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Composer 2 and Drupal

Composer 2.0 was released 4 months ago. I don't want to repeat the improvements announced in the release post (check them! They are really interesting), but one stands out among all: the performance.

Composer 2.0 Speed Improvements: Time for initial update + install (bootstrapped project, empty cache) shows roughly 60% less time used by Composer 2

Source: by Jordi Boggiano

Ok, this probably caught your eye. You want to start using Composer 2.0. But software upgrades are never free, there's always some pain waiting to jump over you. While this is true on many occasions, it seems this time is not. As stated in the release post, Composer 2.0 still supports PHP 5.3 and above, like Composer 1. No issues with the PHP version. Good. composer.lock files are interoperable between versions. This means you can use the same composer.json with Composer 1 and Composer 2. You can try Composer 2 and if anything goes wrong just roll back to Composer 1, your composer.json won't' be hurt during the process. What about new syntax? New commands, removed commands? Good question, but no worries: most commands and arguments are exactly the same.

For a detailed description of all the changes of Composer 2, I recommend this article from PHP.Watch: "Composer 2: What's new and changed"

And how to start using Composer 2? It depends on how you installed Composer, but if the Composer executable is under your control (aka you have the permissions to modify it) you only have to run:

composer selfupdate --2

Composer will replace its version with the new shiny Composer 2 release.

Once done, you can try Composer 2 with one of your projects:

composer update --dry-run

Is everything ok? Amazing! Continue using Composer 2. Did something go wrong? Downgrade to Composer 1:

composer selfupdate --1

Honestly, there's a point where issues may arise: the Composer plugins. Because Composer has changed internally a little bit, previous plugins may fail when used with Composer 2. Luckily, the time has passed and many plugins have been updated to work with Composer 2.

Drupal and Composer 2

Drupal loves Composer. And Drupal Community loves Composer too. That's why some smart people were working to make sure Drupal works seamlessly with Composer 2.  The main task was to update the required Composer plugins so they work with Composer 2. The task was completed even before Composer 2 was officially released (the change record is dated almost two weeks before Composer 2).

But, what is the actual experience using Composer 2 on real projects? Pretty good, actually. As said before, Composer plugins can be an issue. However, the Drupal Community provides a documentation page for the transition to Composer 2 where you can see all the plugins that need to be updated to work with Composer 2, the plugins that are not needed anymore (like the previously essential Prestissimo plugin) and the plugins they need work to be compatible with Composer 2. For the development environment, we use a custom boilerplate that provides a complete working Drupal site: Docker containers ready to run drupal (thanks to  Docker4Drupal), MkDocs to document the project, Behat ready to be used, automatic code checking and some other tools. Because Docker4Drupal already provides images with Composer 2, we only had to update the Docker images. Easy!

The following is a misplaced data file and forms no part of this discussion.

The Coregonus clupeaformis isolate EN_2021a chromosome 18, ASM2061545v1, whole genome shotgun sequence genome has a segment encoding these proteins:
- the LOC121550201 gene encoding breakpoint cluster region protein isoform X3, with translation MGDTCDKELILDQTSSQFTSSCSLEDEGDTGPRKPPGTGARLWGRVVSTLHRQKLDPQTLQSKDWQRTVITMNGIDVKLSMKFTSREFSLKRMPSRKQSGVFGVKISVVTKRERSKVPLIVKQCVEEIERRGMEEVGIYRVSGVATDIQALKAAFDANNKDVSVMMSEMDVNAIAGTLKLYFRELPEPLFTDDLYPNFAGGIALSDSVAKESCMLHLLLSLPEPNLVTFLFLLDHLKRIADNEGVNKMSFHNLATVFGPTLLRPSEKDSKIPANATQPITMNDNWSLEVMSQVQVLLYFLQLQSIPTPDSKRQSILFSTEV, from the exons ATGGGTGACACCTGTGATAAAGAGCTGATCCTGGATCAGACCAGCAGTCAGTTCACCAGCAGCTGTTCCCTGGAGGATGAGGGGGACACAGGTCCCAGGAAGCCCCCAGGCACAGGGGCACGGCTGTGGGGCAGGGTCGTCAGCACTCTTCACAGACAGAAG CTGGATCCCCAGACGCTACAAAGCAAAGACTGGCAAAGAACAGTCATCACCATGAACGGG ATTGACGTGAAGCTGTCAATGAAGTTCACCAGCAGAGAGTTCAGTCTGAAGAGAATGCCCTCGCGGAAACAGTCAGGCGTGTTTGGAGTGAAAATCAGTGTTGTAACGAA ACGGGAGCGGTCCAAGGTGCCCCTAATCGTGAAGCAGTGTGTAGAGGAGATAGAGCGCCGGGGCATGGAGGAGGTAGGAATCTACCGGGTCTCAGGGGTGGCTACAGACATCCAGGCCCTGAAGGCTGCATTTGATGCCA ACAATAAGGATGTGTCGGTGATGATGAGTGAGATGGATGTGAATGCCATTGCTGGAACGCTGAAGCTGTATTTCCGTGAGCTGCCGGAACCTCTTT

Composer 2 also provides a command to check the platform requirements that also checks plugins:

composer check-platform-reqs

Also, it is interesting to note a change in how Composer 2 deals with repositories. With Composer v2, Composer will look for packages in all repositories configured in the composer.json file in the order they are set. If a package is found in a repository, Composer will not look for that package in any other repositories further down the line. This is slightly different from how Composer 1 behaves and can produce different results. If this is your case, just check the repositories property in the composer.json file.

By the way, Composer, 1 and 2, always have been very secure when it comes to handling repositories. A month ago, the article "Dependency Confusion: How I Hacked Into Apple, Microsoft and Dozens of Other Companies"  by Alex Birsan explained how he used package managers like npm (Javascript), pip (Python), and gems (Ruby) to install malicious code on those companies. It is pretty interesting. And what about Composer? It is not affected, as Nils Adermann explains in this article: "Preventing Dependency Confusion in PHP with Composer".

Some performance insights

Let's do some simplistic tests. I've collected the most installed Drupal modules from I'm going to set up a Drupal project and require those 100 modules

The commands are the same for both Composer versions:

composer create-project drupal/recommended-project test-site
cd test-site
composer config minimum-stability dev
composer clear-cache